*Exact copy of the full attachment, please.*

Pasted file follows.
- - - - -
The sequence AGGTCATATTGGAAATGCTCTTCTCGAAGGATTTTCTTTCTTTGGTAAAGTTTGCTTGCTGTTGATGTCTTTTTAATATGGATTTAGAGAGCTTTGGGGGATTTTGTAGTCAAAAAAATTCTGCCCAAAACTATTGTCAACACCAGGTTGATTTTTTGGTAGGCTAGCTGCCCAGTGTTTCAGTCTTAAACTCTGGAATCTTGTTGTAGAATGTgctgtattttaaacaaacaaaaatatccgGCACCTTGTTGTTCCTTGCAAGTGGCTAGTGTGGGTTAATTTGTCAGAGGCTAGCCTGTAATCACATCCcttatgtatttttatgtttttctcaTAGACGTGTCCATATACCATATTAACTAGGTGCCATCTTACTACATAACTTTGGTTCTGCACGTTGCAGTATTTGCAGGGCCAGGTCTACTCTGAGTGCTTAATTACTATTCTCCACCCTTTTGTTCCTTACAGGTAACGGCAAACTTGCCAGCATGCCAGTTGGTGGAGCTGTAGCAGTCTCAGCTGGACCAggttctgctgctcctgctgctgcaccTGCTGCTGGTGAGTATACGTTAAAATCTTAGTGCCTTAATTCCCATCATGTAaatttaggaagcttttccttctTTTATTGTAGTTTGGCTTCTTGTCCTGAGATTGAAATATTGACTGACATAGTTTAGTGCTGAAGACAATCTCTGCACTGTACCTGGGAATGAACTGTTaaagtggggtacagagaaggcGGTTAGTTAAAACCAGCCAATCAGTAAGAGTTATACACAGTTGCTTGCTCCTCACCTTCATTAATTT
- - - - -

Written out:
The sequence AGGTCATATTGGAAATGCTCTTCTCGAAGGATTTTCTTTCTTTGGTAAAGTTTGCTTGCTGTTGATGTCTTTTTAATATGGATTTAGAGAGCTTTGGGGGATTTTGTAGTCAAAAAAATTCTGCCCAAAACTATTGTCAACACCAGGTTGATTTTTTGGTAGGCTAGCTGCCCAGTGTTTCAGTCTTAAACTCTGGAATCTTGTTGTAGAATGTgctgtattttaaacaaacaaaaatatccgGCACCTTGTTGTTCCTTGCAAGTGGCTAGTGTGGGTTAATTTGTCAGAGGCTAGCCTGTAATCACATCCcttatgtatttttatgtttttctcaTAGACGTGTCCATATACCATATTAACTAGGTGCCATCTTACTACATAACTTTGGTTCTGCACGTTGCAGTATTTGCAGGGCCAGGTCTACTCTGAGTGCTTAATTACTATTCTCCACCCTTTTGTTCCTTACAGGTAACGGCAAACTTGCCAGCATGCCAGTTGGTGGAGCTGTAGCAGTCTCAGCTGGACCAggttctgctgctcctgctgctgcaccTGCTGCTGGTGAGTATACGTTAAAATCTTAGTGCCTTAATTCCCATCATGTAaatttaggaagcttttccttctTTTATTGTAGTTTGGCTTCTTGTCCTGAGATTGAAATATTGACTGACATAGTTTAGTGCTGAAGACAATCTCTGCACTGTACCTGGGAATGAACTGTTaaagtggggtacagagaaggcGGTTAGTTAAAACCAGCCAATCAGTAAGAGTTATACACAGTTGCTTGCTCCTCACCTTCATTAATTT